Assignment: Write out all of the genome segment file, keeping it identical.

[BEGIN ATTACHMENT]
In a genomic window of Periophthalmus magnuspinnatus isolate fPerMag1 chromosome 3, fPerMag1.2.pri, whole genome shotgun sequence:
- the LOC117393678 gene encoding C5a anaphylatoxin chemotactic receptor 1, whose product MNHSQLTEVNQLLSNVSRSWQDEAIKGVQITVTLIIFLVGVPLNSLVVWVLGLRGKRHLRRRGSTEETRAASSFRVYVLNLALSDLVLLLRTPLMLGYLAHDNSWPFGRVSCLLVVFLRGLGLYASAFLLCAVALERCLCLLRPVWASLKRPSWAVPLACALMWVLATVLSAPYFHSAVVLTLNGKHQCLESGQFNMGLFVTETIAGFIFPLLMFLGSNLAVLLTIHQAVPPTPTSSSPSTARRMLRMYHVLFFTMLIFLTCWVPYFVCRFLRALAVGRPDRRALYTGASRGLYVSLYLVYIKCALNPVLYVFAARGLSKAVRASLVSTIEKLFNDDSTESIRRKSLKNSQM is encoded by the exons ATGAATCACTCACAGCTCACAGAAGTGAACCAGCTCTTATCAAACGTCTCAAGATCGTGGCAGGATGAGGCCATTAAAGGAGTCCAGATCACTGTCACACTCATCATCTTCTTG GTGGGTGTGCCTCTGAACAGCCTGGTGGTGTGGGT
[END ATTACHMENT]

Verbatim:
In a genomic window of Periophthalmus magnuspinnatus isolate fPerMag1 chromosome 3, fPerMag1.2.pri, whole genome shotgun sequence:
- the LOC117393678 gene encoding C5a anaphylatoxin chemotactic receptor 1, whose product MNHSQLTEVNQLLSNVSRSWQDEAIKGVQITVTLIIFLVGVPLNSLVVWVLGLRGKRHLRRRGSTEETRAASSFRVYVLNLALSDLVLLLRTPLMLGYLAHDNSWPFGRVSCLLVVFLRGLGLYASAFLLCAVALERCLCLLRPVWASLKRPSWAVPLACALMWVLATVLSAPYFHSAVVLTLNGKHQCLESGQFNMGLFVTETIAGFIFPLLMFLGSNLAVLLTIHQAVPPTPTSSSPSTARRMLRMYHVLFFTMLIFLTCWVPYFVCRFLRALAVGRPDRRALYTGASRGLYVSLYLVYIKCALNPVLYVFAARGLSKAVRASLVSTIEKLFNDDSTESIRRKSLKNSQM is encoded by the exons ATGAATCACTCACAGCTCACAGAAGTGAACCAGCTCTTATCAAACGTCTCAAGATCGTGGCAGGATGAGGCCATTAAAGGAGTCCAGATCACTGTCACACTCATCATCTTCTTG GTGGGTGTGCCTCTGAACAGCCTGGTGGTGTGGGT